November 8th isn’t really Election 2016 Day; it’s the Election Deadline.
Something like 37 States have allowed early voting, and NPR analysts estimate that up to one third of votes will be cast before November 8th.
It also feels like the final submission date for all the crazy that has been this election cycle. I listen to NPR out of Boston (WGBH) for my US news, and it seems like the insanity has been building up to a fever pitch. As a result, I’m convinced that Election 2016 Fatigue Syndrome is a thing.
Fighting Election 2016 Fatigue Syndrome
Here is my handy-dandy guide to fighting Election 2016 Fatigue Syndrome. It’s super simple. There’s just one step:
If you can’t stand the tension, and you’re sick of the coverage, get it all over with early and vote now.
If you’re registered to vote, and you can vote early, do it.
If you’re registered to vote, but you can’t vote early, get out and do it on Tuesday November 8th.
If you can’t stand the sight of Hillary or Donald, and you’re sick to death of their bickering, get out and vote to shut at least one of them up.
If you can’t bring yourself to vote for either one of the major party candidates, vote anyway. Vote for someone else. Write someone in if you can. But vote.
You No Vote? You No Kvetch.
Voting is a privilege and a responsibility.
We are privileged to be able to vote. It is our responsibility to get off our lazy butts and do it. There are people elsewhere in the world quite literally dying for the right to vote. Don’t take it for granted.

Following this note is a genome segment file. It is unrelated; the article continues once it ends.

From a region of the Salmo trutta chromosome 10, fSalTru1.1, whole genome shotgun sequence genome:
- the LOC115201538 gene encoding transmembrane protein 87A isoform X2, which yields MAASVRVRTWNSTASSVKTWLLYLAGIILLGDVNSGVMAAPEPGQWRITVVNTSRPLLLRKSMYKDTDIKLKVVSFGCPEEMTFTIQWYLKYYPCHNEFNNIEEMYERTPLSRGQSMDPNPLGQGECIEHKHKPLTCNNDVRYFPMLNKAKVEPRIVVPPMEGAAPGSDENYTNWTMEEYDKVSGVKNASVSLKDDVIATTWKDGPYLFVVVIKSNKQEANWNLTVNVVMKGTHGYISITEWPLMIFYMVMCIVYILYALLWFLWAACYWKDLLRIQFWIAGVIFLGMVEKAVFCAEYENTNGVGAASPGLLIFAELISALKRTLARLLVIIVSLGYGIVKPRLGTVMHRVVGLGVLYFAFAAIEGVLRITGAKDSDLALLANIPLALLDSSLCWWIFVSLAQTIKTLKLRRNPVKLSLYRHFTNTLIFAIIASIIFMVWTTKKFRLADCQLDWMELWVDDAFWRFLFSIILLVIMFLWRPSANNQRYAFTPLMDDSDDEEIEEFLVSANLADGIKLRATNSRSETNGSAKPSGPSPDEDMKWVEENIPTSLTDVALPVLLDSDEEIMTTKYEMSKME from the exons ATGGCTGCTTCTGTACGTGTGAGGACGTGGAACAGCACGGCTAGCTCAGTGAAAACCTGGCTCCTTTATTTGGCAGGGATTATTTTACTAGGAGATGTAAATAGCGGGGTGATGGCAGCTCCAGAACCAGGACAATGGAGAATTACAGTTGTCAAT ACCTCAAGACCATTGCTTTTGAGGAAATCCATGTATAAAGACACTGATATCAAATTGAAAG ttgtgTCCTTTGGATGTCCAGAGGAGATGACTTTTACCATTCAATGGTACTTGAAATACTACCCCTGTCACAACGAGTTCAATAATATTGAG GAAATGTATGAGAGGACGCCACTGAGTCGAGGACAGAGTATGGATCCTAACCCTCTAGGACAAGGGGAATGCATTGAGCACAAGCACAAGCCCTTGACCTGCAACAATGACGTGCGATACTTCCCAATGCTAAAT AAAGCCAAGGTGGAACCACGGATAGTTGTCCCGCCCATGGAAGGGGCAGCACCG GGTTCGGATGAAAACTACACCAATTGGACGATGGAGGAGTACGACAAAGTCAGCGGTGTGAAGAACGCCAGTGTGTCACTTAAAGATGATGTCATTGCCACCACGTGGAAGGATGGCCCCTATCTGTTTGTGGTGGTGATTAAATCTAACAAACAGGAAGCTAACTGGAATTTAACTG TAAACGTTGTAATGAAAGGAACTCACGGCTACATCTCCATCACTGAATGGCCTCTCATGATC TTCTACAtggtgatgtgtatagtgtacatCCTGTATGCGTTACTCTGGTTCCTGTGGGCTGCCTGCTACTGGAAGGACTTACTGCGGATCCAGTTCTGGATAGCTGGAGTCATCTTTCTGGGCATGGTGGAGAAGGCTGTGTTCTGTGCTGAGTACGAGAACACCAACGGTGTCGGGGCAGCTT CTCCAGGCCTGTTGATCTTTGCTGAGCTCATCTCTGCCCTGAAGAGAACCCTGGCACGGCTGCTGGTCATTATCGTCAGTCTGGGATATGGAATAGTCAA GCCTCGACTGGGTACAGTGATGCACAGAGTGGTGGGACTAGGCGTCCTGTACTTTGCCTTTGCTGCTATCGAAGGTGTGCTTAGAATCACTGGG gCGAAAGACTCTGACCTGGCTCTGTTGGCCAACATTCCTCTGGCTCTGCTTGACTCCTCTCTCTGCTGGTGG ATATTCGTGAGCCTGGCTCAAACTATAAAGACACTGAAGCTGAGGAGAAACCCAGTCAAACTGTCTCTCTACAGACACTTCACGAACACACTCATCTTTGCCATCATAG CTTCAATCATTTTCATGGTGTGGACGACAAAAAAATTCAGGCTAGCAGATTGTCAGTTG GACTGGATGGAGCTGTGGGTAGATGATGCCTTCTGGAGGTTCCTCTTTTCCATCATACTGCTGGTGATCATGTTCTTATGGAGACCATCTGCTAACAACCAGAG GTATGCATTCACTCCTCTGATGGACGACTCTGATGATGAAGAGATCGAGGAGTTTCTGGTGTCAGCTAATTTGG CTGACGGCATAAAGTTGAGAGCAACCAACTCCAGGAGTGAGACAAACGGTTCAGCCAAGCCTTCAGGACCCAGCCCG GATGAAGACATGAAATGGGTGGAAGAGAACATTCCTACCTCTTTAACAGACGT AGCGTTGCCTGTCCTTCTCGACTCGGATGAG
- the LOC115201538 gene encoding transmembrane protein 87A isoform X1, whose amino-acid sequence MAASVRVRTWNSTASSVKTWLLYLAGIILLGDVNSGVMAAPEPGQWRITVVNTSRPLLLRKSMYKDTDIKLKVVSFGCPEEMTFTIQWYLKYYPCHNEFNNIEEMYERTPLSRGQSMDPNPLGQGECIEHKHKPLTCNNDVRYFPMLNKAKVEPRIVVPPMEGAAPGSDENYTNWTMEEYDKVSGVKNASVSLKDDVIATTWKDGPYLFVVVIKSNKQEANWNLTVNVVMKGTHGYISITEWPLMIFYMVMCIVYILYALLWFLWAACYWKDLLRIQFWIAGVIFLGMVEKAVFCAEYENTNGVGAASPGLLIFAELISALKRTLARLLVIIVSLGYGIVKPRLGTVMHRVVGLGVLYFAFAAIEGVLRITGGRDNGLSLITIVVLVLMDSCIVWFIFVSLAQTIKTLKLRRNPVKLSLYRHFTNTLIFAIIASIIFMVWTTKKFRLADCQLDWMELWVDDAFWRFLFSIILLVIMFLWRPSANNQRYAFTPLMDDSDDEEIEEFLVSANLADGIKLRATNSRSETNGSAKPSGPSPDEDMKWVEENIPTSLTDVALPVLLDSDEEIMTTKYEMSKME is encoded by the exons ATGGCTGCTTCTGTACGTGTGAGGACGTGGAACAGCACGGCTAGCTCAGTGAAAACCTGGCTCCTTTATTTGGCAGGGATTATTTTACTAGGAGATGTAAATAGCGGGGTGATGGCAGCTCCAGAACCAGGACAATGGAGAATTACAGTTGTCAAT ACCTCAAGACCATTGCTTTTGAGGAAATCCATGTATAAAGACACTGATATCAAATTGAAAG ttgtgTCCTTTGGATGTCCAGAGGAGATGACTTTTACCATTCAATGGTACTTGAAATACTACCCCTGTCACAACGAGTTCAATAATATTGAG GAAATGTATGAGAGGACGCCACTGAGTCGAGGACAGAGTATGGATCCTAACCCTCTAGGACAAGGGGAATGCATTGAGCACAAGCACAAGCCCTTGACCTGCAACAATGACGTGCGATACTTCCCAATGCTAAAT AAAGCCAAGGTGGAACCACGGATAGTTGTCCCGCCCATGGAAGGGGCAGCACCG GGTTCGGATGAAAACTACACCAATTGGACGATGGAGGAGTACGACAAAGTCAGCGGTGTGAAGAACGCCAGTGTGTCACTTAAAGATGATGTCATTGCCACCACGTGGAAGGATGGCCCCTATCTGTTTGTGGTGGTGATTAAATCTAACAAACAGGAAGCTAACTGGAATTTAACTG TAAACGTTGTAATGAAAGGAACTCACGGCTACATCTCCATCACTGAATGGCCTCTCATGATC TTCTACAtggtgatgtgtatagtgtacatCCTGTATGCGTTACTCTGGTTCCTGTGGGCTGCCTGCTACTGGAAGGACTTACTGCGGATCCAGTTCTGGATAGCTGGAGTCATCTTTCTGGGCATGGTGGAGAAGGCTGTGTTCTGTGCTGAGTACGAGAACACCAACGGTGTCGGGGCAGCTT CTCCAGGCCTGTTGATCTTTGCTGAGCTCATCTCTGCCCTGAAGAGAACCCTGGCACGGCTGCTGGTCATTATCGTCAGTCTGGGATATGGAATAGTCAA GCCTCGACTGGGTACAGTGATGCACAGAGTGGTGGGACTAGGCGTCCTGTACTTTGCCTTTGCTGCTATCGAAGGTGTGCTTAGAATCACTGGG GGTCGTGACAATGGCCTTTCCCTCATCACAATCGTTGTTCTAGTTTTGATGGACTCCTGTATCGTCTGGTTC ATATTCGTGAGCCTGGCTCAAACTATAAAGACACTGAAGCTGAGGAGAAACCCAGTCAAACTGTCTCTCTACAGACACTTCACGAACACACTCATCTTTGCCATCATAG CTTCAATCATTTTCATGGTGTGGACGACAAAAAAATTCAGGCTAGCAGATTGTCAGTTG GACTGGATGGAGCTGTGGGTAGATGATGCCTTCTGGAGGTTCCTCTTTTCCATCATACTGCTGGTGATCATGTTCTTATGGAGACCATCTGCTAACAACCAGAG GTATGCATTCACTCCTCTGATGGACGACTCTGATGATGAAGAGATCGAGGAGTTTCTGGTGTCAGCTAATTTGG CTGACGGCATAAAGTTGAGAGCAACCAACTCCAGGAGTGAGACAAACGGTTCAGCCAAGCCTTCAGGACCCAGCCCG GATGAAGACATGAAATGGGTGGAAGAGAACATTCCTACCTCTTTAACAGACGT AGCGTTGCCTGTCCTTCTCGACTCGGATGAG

It doesn’t matter if you don’t like the major party candidates. You still have a responsibility to vote, either along party lines, or according to your conscience.
If you don’t get out and vote, you have no right to complain about who wins. I don’t buy the, “I didn’t vote out of protest” line. That’s (pardon me) bull cookies. Protest by voting. Rebel by voting.
Why Is It So Important to Vote in 2016?
It’s always important to vote. Not just for president, but midterm elections are important, too.
It seems particularly important in 2016, because one of the major party candidates is an immature, bat-shit crazy, racist, sexist, unhinged, Twitter-trigger happy, wall-building, conspiracy-theorist, repugnant demagogue.
We need to keep this man out of the White House, and prevent hate and fear from taking over our country.
For a great anti-Trump propaganda project, check out @trumplemonde on Instagram, and download the DIY kit for printing up posters and stickers here on DropBox.
I’ve never been a big Hillary Clinton fan. I don’t like the dynastic trend of recent presidencies (Bush Sr. & Bush Jr., now potentially Mr. Clinton & Mrs. Clinton). I don’t like her economic neoliberal ideas. Historically, she has been much friendlier to big businesses than to working Americans. I lean much more towards Bernie Sanders’ socialistic ideas. Having grown up and lived most of my life in Europe, it’s only natural.
But Hillary Clinton has experience. She knows her stuff. On social issues, she reflects my values. She has worked successfully across the aisle. I don’t know if she’ll be able to break the deadlock that is polarized American politics, but I firmly believe she has a better shot than any other candidate.
Gary Johnson is, by his own admission, not ready to be president. Admittedly I don’t know much about Jill Stein, except that she is an anti-vaccine physician. That gives me enough pause right there to keep me from voting for her.
I Voted. Please Do the Same.
I sent in my Massachusetts absentee ballot weeks ago. Please join me and vote, too.